Over the course of the last year, I’ve had tremendous luck with gay romances; specifically, adult sport ones. So when Jamie asked me to read his newest YA sports novella, it just seemed like an obvious “yes” to me.

The Plot:

I always worry when I pick up a novella that things will seemed rushed or underdeveloped; but I’m happy to say that wasn’t the case here! This was a quick read but one that packs a lot of punch and love into it.

And it is also so genuine! I could easily see this story happening in real life and I think that’s part of the charm of it. The problems and insecurities these characters have could happen to anyone and are likely happening right now. It’s just a beautiful story that doesn’t rely on overdramatic plot devices to be an entertaining read.

The Characters:

I loved watching Davey become confident in himself. I think his story is one many people (boys and girls, regardless of sexual orientation) can relate to–finding the confidence in who you truly are. He transforms before your eyes and I always appreciate that in my stories.

Adam is this great counterpart to Davey’s story in so many ways. He isn’t perfect–he too has had some bumps along the way–but I think that makes this story all that more charming by showing off those all too human qualities. It would have been great to get his POV as well but I learned enough about his through Davey to be satisfied with his character.

The Romance:

Simply put: adorable! I loved the slow burning tension this one had! It starts as a friendship and slowly becomes more. It was the perfect vessel to get the point of the story across.

My Expectations for the Rest of the Series:

This is the only story I’ve read in the series, but it has definitely impressed me so I can’t wait to further explore this series!

My Rating: 4/5

Caught Inside N/A | [Defensive Play 4/5]

overall
A sweet, realistic read that will no doubt charm your heart!

Read if You Like: realistic fiction, LGBT stories
Avoid if You: want a longer story

The rain has stopped. A soft mist hangs in the air, turning the distant streetlights a hazy orange. After the stuffiness of the clubhouse, the night is bitterly cold and I pull on my sweatshirt against the chill. I sit on the steps overlooking the car park, heedless of the damp that seeps through my jeans. Elbows on knees, I rest my chin in my hands and close my eyes, attempting to clear my mind. I don’t want to think anymore. I just want to sit with nothing but the dark and the quiet for company.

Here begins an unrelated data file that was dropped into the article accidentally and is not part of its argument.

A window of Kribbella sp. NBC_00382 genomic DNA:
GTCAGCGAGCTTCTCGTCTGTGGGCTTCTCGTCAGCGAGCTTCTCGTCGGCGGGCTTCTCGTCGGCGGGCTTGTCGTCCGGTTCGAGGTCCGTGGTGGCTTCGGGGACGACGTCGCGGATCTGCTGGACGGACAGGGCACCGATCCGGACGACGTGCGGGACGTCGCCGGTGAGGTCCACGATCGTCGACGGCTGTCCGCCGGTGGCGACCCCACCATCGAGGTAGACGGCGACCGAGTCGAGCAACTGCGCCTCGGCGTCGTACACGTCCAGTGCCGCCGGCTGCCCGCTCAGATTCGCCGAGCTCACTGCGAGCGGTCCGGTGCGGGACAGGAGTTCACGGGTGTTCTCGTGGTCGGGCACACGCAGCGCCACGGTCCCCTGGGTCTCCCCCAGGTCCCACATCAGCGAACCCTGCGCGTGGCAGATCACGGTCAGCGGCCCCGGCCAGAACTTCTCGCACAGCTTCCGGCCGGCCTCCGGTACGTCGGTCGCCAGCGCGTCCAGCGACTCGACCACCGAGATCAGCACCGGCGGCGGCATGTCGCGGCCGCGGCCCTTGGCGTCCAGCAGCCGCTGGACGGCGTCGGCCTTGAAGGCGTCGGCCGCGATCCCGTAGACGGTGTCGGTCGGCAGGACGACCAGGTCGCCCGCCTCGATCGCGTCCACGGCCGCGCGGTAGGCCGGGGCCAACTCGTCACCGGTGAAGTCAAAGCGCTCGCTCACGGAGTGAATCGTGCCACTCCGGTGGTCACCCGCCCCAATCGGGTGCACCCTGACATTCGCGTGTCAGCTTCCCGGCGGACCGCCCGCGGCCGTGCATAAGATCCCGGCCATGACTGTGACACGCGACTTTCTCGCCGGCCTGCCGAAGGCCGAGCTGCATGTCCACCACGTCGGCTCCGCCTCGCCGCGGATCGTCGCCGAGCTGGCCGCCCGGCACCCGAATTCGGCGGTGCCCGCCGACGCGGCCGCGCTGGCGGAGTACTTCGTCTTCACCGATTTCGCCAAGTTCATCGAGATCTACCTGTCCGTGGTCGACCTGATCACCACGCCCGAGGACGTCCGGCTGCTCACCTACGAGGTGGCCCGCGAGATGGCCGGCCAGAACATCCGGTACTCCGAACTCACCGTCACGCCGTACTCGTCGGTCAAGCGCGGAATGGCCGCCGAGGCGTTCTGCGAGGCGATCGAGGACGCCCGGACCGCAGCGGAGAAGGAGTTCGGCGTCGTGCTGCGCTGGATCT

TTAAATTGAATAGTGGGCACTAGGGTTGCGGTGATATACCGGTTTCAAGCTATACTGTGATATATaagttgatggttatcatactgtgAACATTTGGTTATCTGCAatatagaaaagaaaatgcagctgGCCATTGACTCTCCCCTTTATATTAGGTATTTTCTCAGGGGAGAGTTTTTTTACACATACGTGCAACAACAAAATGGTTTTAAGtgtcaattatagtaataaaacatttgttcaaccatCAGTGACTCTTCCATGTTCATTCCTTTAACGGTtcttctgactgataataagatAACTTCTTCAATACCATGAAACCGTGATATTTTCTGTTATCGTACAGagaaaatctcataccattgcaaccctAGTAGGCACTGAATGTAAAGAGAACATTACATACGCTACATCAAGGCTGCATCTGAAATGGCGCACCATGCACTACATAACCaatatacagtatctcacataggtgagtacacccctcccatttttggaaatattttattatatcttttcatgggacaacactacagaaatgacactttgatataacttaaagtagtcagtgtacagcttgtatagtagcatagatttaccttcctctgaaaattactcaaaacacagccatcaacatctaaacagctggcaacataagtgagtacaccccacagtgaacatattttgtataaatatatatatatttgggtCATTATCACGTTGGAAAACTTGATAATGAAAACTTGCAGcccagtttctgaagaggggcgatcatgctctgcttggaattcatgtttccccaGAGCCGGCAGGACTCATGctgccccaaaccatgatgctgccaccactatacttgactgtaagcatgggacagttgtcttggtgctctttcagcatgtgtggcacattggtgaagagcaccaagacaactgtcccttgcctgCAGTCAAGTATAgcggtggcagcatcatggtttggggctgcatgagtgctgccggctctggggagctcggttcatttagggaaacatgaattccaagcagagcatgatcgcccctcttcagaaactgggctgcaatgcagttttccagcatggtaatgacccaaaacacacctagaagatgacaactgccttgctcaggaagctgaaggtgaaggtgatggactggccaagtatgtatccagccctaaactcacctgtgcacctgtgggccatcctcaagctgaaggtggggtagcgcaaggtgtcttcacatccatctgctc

I haven’t been hunched there long when the door opens, ejecting a stream of warmth and thumping bass. I glance behind me, although I know who it will be. My body goes still. Adam lets the door swing shut and, just like that, we’re alone.

He doesn’t seem surprised to find me on the steps. Perhaps he saw me leave. Has he followed me? My insides clench. What if Adam thinks I did it deliberately, that I meant to lure him out here. Maybe I had. Maybe, deep down, a part of me hoped Adam might come, even while the rest of me prayed he wouldn’t.

This time, when our gazes connect, there’s no one to see, no football match to act as a buffer. I drink him in. Even in the faint glow filtering through the frosted pane in the door, his eyes are a vivid blue.

“Hey,” Adam says. Such a simple word that expresses so much. There’s recognition there, like we’re childhood friends meeting after years apart, but uncertainty, too. He has a nice voice, I register through my turbulent thoughts—warm and slightly husky.

“Hey.” My reply emerges somewhere between a croak and a squeak. Cringing, I stare down at my feet.

“It’s Davey, right?”

I fling him a startled look. Had this boy—this confident, gorgeous boy—actually gone to the trouble of finding out my name?

One side of Adam’s mouth lifts in a crooked smile. “Well, I had to know who the lunatic was who almost took my leg off.”

“God.” I bury my face in my hands. Of course Adam was going to ask about me after what happened on the pitch. “I’m so sorry.”

He laughs and nudges my thigh with the toe of his trainer. “I’m kidding. Seriously, you did us a favour.”

I dare a peep at him, unable to rid myself of the thought that he has pursued me out here to take the piss. That wouldn’t be anything new, after all.

“It’s true.” Adam crouches on the step beside me, his expression amused but without malice. “Rob warned me about you. He said the rest of your defence was pretty solid, but probably weren’t quick enough to catch me. You were the real threat.”

I grimace. “I’m guessing he wasn’t expecting me to take you out quite so spectacularly, though.”

“Funnily enough, that wasn’t included in the pep talk. Still, I should be thanking you. You made our job a whole lot easier.”

“Don’t remind me. You should’ve heard the guys after the match. I’ll never hear the end of it.”

Adam laughs again, and I can’t hold back a smile. Here I am, having an actual conversation with an amazing-looking boy—a boy who’d caught me checking him out, no less—and I’m not making an ass of myself.

The door behind us bursts open and several guys spill out. I tense, guard raised. Will they think it odd us sitting out here alone? I scan their faces, but none are from Farnstead. A moment later, they barrel down the steps without giving either of us a second look and head for one of the cars parked nearby.

As they pile in and the engine growls to life, I exhale, shoulders slumping. I can feel Adam studying me and keep my gaze lowered.

“You’re not out,” he says, “are you?”

“What?” My entire body goes rigid. He knows. I’d already guessed as much, but suspecting it is one thing; being confronted with the indisputable truth sends me spiralling back into panic mode. Why had he really followed me out here? I’d thought…been sure I’d read something in his eyes when they locked with mine, but what if I’m wrong? Do I truly believe someone like Adam, someone popular and self-assured, would have sought me out? Unless…